Toronto police are canvassing an apartment building in the Lawrence Heights neighbourhood looking for clues in connection to the fatal shooting of Toronto teacher Abshir Hassan.
Hassan, 31, was a much beloved supply teacher at Lawrence Heights Middle School in the neighbourhood where he also grew up.
On July 8 at around 12:15 a.m. a car pulled up alongside an apartment building on Flemington Road near Lawrence Avenue West and Allen Road and fired more than a dozen shots, according to police.
- Hundreds mourn slain teacher Abshir Hassan
- Death of Abshir Hassan, role model 'filled with passion' leaves community shocked
- Abshir Hassan represented 'all that's good' about Toronto
Hassan was just exiting the building to move his car. Two others, an 18-year-old woman and a 22-year-old man, were also standing outside at that time and were hit by several bullets.
Hassan died as a result of his injuries and the others remain in hospital.
Police say they are looking for two suspects who fled the scene in a silver vehicle. The suspects are described as male and black.
"This is a crime that is disturbing and outrageous," said Det. Sgt. Steve Ryan in a police video released on Youtube Saturday.
On mobile? Watch the Toronto Police video here.
"It’s a crime that I think we all should be shocked by. It’s a crime that’s solvable with the help of the community."
Police, as well as family, friends and colleagues of Hassan, are also pleading with the public to offer any information that could help bring the shooters to justice.
"We live in a city where we often hear about these things happening and never really feel the impact until it’s like close to you," said a tearful O’Neil Williams, a friend of Hassan’s surrounded by others.
"We lost someone that was dear to the community, our brother, a dear friend, a son and someone that was well respected."
Since his death, there has been an outpouring of grief from the community for the loss of a man that principal David deBelle described as "represented all that was good about this city."
On July 11, hundreds gathered to mourn after he was laid to rest earlier in the day, drawing busloads of students, friends and colleagues. More than 1,500 filled the mosque, while hundreds more prayed outside.
"He was committed to young people who deserved equal opportunities having those opportunities," said Chris Penrose, executive director of Success Beyond Limits, a program for students in the Jane-Finch neighbourhood where Hassan volunteered.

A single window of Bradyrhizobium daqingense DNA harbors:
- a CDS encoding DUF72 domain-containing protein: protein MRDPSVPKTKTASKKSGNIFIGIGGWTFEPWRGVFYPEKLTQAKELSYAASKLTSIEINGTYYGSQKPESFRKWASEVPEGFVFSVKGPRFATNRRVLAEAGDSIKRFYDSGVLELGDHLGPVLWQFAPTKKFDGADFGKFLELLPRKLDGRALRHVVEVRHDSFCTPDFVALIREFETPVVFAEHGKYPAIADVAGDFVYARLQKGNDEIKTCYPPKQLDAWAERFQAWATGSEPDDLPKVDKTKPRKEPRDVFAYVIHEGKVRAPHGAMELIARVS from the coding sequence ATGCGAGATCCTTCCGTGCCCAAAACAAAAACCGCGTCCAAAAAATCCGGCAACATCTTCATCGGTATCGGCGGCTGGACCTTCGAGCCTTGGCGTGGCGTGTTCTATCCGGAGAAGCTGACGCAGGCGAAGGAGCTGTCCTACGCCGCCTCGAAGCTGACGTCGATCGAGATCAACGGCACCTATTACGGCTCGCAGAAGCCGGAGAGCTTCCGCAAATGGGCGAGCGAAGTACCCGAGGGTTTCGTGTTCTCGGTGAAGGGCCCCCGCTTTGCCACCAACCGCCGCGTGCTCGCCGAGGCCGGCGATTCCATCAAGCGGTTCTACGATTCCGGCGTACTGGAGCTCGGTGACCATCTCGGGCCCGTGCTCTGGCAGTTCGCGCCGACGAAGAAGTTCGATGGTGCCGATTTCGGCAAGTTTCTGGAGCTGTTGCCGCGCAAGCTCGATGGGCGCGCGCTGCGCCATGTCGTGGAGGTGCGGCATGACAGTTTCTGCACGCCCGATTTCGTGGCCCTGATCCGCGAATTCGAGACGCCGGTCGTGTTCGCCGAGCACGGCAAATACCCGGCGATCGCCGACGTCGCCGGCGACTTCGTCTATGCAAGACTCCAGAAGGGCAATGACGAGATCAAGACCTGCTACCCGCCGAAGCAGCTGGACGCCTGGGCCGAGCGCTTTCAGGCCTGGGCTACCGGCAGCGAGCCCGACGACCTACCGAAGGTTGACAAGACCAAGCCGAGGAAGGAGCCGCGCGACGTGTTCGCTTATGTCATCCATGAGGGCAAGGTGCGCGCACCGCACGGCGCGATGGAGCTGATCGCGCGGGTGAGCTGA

What he meant to children
"Abshir was, as a testimony of what everybody says, he was a very pleasant person to be with," his father Ahmen Hassan said in the police video. "When he was scheduled in a classroom as a supply teacher, children used to cheer because Abshir would be there for them to teach. That’s the kind of person he was."
"He was helping me with my anger," student Tashalya Price told CBC News. "Now I know … my education comes before anything so I have to make sure I keep my anger calm."
Abdi Mohamed, a Lawrence Heights resident and Somali community activist, said that Hassan’s family — originally from Somalia, just like his own — had lived in Lawrence Heights for years. After high school, Hassan’s family moved north of the city to the Richmond Hill area, but Hassan came back to the neighbourhood with an education degree and passion to reach out and mentor neighbourhood kids.
"His passion was how can we support our children, our youth within this neighbourhood," Mohamed said. "He particularly loved this place.... He came back to Lawrence Heights because this is the place where he grew up and he wanted to work."
Now family, friends and police are asking that very community for anything that could help with the ongoing investigation.
"He definitely devoted all his life helping people," Ahmed Hassan said. "And it would just be fair to ask if we could just give him the help back that he gave and help him find who his killer was. If you have any information that would help, please help to find Abshir’s killers."
Police said they would be canvassing the neighbourhood from 1 p.m. to 6 p.m. Saturday and set up a mobile command centre in front of the building, where investigators will be handing out pamphlets.
They also ask that anyone with their own surveillance cameras from Lawrence Avenue to Flemington Street — and all the neighourboods in between — to review footage from shortly before and after midnight on July 8.
Anyone with information is asked to contact police at (416) 808-7400 or Crime Stoppers anonymously at (416) 222-TIPS (8477).